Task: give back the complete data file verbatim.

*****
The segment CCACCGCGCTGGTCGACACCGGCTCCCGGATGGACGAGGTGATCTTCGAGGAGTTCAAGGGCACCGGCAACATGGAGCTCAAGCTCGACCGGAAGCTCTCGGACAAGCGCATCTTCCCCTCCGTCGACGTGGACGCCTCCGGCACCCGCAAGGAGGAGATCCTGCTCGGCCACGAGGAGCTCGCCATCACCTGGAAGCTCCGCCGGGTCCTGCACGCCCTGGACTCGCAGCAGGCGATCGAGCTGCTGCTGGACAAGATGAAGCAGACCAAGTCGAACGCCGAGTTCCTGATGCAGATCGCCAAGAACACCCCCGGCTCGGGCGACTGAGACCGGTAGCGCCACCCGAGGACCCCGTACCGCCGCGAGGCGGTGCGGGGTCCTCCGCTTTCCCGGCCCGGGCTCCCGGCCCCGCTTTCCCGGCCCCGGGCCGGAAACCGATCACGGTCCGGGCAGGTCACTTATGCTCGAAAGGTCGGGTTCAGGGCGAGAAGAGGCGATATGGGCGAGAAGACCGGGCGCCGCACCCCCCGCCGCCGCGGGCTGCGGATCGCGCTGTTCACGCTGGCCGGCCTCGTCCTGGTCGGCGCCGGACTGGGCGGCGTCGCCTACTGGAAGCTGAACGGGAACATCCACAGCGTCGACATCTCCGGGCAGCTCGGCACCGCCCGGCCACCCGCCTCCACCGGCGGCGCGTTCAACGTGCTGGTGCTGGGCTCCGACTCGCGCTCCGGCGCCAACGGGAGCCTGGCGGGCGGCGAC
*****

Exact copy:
The segment CCACCGCGCTGGTCGACACCGGCTCCCGGATGGACGAGGTGATCTTCGAGGAGTTCAAGGGCACCGGCAACATGGAGCTCAAGCTCGACCGGAAGCTCTCGGACAAGCGCATCTTCCCCTCCGTCGACGTGGACGCCTCCGGCACCCGCAAGGAGGAGATCCTGCTCGGCCACGAGGAGCTCGCCATCACCTGGAAGCTCCGCCGGGTCCTGCACGCCCTGGACTCGCAGCAGGCGATCGAGCTGCTGCTGGACAAGATGAAGCAGACCAAGTCGAACGCCGAGTTCCTGATGCAGATCGCCAAGAACACCCCCGGCTCGGGCGACTGAGACCGGTAGCGCCACCCGAGGACCCCGTACCGCCGCGAGGCGGTGCGGGGTCCTCCGCTTTCCCGGCCCGGGCTCCCGGCCCCGCTTTCCCGGCCCCGGGCCGGAAACCGATCACGGTCCGGGCAGGTCACTTATGCTCGAAAGGTCGGGTTCAGGGCGAGAAGAGGCGATATGGGCGAGAAGACCGGGCGCCGCACCCCCCGCCGCCGCGGGCTGCGGATCGCGCTGTTCACGCTGGCCGGCCTCGTCCTGGTCGGCGCCGGACTGGGCGGCGTCGCCTACTGGAAGCTGAACGGGAACATCCACAGCGTCGACATCTCCGGGCAGCTCGGCACCGCCCGGCCACCCGCCTCCACCGGCGGCGCGTTCAACGTGCTGGTGCTGGGCTCCGACTCGCGCTCCGGCGCCAACGGGAGCCTGGCGGGCGGCGAC